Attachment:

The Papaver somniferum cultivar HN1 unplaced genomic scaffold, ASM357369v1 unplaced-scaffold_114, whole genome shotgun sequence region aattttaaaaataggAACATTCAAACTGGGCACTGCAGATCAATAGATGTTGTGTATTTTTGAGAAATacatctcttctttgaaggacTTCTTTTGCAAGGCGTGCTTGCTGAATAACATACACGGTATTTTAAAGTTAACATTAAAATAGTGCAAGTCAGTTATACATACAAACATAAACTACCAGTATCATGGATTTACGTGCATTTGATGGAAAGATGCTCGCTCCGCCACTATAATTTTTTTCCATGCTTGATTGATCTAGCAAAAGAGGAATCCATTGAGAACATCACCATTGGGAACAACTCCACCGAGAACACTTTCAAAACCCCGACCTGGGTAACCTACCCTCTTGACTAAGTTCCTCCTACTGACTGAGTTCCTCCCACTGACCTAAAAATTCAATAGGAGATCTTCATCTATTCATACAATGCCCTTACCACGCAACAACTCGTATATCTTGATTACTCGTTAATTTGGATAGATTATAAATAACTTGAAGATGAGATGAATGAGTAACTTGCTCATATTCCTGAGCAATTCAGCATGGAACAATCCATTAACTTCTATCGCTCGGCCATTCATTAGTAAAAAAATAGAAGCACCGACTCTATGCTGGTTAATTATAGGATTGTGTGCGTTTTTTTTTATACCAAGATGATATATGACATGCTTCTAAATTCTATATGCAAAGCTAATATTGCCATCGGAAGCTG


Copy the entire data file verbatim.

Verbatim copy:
The Papaver somniferum cultivar HN1 unplaced genomic scaffold, ASM357369v1 unplaced-scaffold_114, whole genome shotgun sequence region aattttaaaaataggAACATTCAAACTGGGCACTGCAGATCAATAGATGTTGTGTATTTTTGAGAAATacatctcttctttgaaggacTTCTTTTGCAAGGCGTGCTTGCTGAATAACATACACGGTATTTTAAAGTTAACATTAAAATAGTGCAAGTCAGTTATACATACAAACATAAACTACCAGTATCATGGATTTACGTGCATTTGATGGAAAGATGCTCGCTCCGCCACTATAATTTTTTTCCATGCTTGATTGATCTAGCAAAAGAGGAATCCATTGAGAACATCACCATTGGGAACAACTCCACCGAGAACACTTTCAAAACCCCGACCTGGGTAACCTACCCTCTTGACTAAGTTCCTCCTACTGACTGAGTTCCTCCCACTGACCTAAAAATTCAATAGGAGATCTTCATCTATTCATACAATGCCCTTACCACGCAACAACTCGTATATCTTGATTACTCGTTAATTTGGATAGATTATAAATAACTTGAAGATGAGATGAATGAGTAACTTGCTCATATTCCTGAGCAATTCAGCATGGAACAATCCATTAACTTCTATCGCTCGGCCATTCATTAGTAAAAAAATAGAAGCACCGACTCTATGCTGGTTAATTATAGGATTGTGTGCGTTTTTTTTTATACCAAGATGATATATGACATGCTTCTAAATTCTATATGCAAAGCTAATATTGCCATCGGAAGCTG